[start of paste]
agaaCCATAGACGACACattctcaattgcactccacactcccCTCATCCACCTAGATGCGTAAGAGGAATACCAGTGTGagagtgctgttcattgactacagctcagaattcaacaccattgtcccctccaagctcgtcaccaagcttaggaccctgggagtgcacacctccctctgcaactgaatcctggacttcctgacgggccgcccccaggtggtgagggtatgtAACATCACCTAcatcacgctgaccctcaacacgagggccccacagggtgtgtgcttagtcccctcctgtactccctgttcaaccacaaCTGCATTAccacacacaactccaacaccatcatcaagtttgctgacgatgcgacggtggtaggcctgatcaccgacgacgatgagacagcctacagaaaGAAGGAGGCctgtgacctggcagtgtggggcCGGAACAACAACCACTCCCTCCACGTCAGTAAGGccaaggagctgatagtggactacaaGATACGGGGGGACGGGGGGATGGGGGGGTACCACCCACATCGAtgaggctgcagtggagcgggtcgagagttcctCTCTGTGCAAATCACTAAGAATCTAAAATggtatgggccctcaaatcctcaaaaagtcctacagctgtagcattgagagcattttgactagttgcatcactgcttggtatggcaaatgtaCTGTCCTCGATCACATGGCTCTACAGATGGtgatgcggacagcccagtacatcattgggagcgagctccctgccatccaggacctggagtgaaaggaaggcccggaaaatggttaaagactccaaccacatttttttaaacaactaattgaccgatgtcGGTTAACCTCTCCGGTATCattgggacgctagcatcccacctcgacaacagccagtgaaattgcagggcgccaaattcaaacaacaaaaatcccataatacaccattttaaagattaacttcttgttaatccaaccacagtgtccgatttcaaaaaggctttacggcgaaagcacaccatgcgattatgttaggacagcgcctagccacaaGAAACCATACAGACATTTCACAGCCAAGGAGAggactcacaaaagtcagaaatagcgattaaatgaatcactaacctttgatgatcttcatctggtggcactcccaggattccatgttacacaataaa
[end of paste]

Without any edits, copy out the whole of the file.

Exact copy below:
agaaCCATAGACGACACattctcaattgcactccacactcccCTCATCCACCTAGATGCGTAAGAGGAATACCAGTGTGagagtgctgttcattgactacagctcagaattcaacaccattgtcccctccaagctcgtcaccaagcttaggaccctgggagtgcacacctccctctgcaactgaatcctggacttcctgacgggccgcccccaggtggtgagggtatgtAACATCACCTAcatcacgctgaccctcaacacgagggccccacagggtgtgtgcttagtcccctcctgtactccctgttcaaccacaaCTGCATTAccacacacaactccaacaccatcatcaagtttgctgacgatgcgacggtggtaggcctgatcaccgacgacgatgagacagcctacagaaaGAAGGAGGCctgtgacctggcagtgtggggcCGGAACAACAACCACTCCCTCCACGTCAGTAAGGccaaggagctgatagtggactacaaGATACGGGGGGACGGGGGGATGGGGGGGTACCACCCACATCGAtgaggctgcagtggagcgggtcgagagttcctCTCTGTGCAAATCACTAAGAATCTAAAATggtatgggccctcaaatcctcaaaaagtcctacagctgtagcattgagagcattttgactagttgcatcactgcttggtatggcaaatgtaCTGTCCTCGATCACATGGCTCTACAGATGGtgatgcggacagcccagtacatcattgggagcgagctccctgccatccaggacctggagtgaaaggaaggcccggaaaatggttaaagactccaaccacatttttttaaacaactaattgaccgatgtcGGTTAACCTCTCCGGTATCattgggacgctagcatcccacctcgacaacagccagtgaaattgcagggcgccaaattcaaacaacaaaaatcccataatacaccattttaaagattaacttcttgttaatccaaccacagtgtccgatttcaaaaaggctttacggcgaaagcacaccatgcgattatgttaggacagcgcctagccacaaGAAACCATACAGACATTTCACAGCCAAGGAGAggactcacaaaagtcagaaatagcgattaaatgaatcactaacctttgatgatcttcatctggtggcactcccaggattccatgttacacaataaa